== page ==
One year later, Puerto Rico still struggling after Hurricane Maria

PHOENIX (KSAZ) -- Thursday marks a full year since Hurricane Maria made landfall in Puerto Rico.

The U.S. territory is still struggling to recover from the devastating storm. The Puerto Rican government commissioned a study that determined nearly 3,000 people died because of the effects of Maria in the six months after the storm.

Many hurricane victims relocated after their homes were destroyed.

A local non-profit organization called Puerto Rican Center of Arizona held a ceremony to remember those impacted by Maria.

Maria may have left a trail of devastation, but the Puerto Rican spirit is still running high.

Fox 10's Stephanie Olmo went to Faith Lutheran Church in Phoenix where there were prayers, guest speakers and dancers.

There, Fox 10 was able to speak with some people who experienced the hurricane first hand. 

"It was just devastating. What was green was brown. What was full of life was dead," said Lillian Ortiz.

Ortiz was vacationing in Puerto Rico when Hurricane Maria made landfall.

"It was overwhelming and I don't think anyone was prepared for that," Ortiz said.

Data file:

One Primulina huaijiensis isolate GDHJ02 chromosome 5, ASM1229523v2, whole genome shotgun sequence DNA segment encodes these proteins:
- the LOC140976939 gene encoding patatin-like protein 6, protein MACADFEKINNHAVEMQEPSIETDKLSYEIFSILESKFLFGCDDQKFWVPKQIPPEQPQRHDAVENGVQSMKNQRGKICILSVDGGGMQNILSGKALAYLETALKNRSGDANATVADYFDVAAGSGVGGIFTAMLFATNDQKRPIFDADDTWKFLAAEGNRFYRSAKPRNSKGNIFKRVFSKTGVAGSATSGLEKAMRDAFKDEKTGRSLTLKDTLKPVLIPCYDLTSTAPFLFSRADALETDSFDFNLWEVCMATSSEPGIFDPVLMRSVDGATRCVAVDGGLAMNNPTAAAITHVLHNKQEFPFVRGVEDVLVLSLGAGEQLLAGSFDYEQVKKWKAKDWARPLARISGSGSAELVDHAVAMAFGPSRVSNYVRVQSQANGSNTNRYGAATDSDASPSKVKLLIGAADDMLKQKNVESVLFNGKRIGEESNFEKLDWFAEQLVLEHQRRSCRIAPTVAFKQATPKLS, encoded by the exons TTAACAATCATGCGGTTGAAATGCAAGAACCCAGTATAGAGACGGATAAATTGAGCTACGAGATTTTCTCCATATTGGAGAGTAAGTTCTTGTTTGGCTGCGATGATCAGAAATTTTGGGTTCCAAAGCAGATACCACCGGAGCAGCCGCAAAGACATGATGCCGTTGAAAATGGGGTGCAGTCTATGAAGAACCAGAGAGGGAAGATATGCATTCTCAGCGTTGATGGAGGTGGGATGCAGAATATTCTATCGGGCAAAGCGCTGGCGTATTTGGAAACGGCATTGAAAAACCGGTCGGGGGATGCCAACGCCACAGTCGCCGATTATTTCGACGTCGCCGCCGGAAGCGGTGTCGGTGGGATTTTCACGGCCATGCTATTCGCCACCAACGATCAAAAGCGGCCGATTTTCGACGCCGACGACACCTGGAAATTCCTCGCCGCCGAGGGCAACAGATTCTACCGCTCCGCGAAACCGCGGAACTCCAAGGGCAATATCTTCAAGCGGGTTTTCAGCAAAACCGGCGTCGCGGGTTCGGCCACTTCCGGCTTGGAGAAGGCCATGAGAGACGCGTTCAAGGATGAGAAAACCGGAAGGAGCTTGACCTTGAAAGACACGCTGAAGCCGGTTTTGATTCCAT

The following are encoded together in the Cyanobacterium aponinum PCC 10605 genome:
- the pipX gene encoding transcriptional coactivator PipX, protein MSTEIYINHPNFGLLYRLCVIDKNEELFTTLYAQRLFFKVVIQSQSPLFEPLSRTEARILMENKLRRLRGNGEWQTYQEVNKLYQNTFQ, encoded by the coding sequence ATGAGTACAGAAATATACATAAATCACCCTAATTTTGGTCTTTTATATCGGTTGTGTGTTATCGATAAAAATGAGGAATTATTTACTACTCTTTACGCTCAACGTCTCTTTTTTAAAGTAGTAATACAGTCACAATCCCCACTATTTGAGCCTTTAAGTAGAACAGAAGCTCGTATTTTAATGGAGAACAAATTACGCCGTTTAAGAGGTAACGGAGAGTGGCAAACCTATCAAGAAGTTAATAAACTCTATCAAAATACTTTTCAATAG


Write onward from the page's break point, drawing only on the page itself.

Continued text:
Ortiz was staying at a hotel in Isla Verde, an area located in the northeast part of the island.

"On our second day is when it came so we remained there as guests. We were very lucky that the hotel management said, 'You guys are our guests, you were here before it arrived, you'll be able to stay with us until you're able to return home,'" Ortiz said.

A five day stay turned into an 11-day stay. It was the vacation she never imagined.

But the impacts were certainly greater for the residents living in Puerto Rico during that time.

"When the hurricane arrived, you could feel all the wind surround you, surrounding the windows, the doors. I remember one of the doors in the house blew up," Ricky Diaz said.

Diaz and his family have never experienced anything like Hurricane Maria.

"Those days in Puerto Rico, you didn't have work. You didn't have power. You didn't have nothing. You had no power for ten months," Diaz said.

Two weeks after the hurricane hit, Diaz fled to Arizona with his family and hasn't returned since. How did he do it? How was he able to to leave his home for some place new?

"When you have family, you can move forward. Keep going forward and that's it. Don't look back," Diaz said.

Diaz says he hopes to return to Puerto Rico with his family in December. It will be the first time he'll see his house since he left a year ago.

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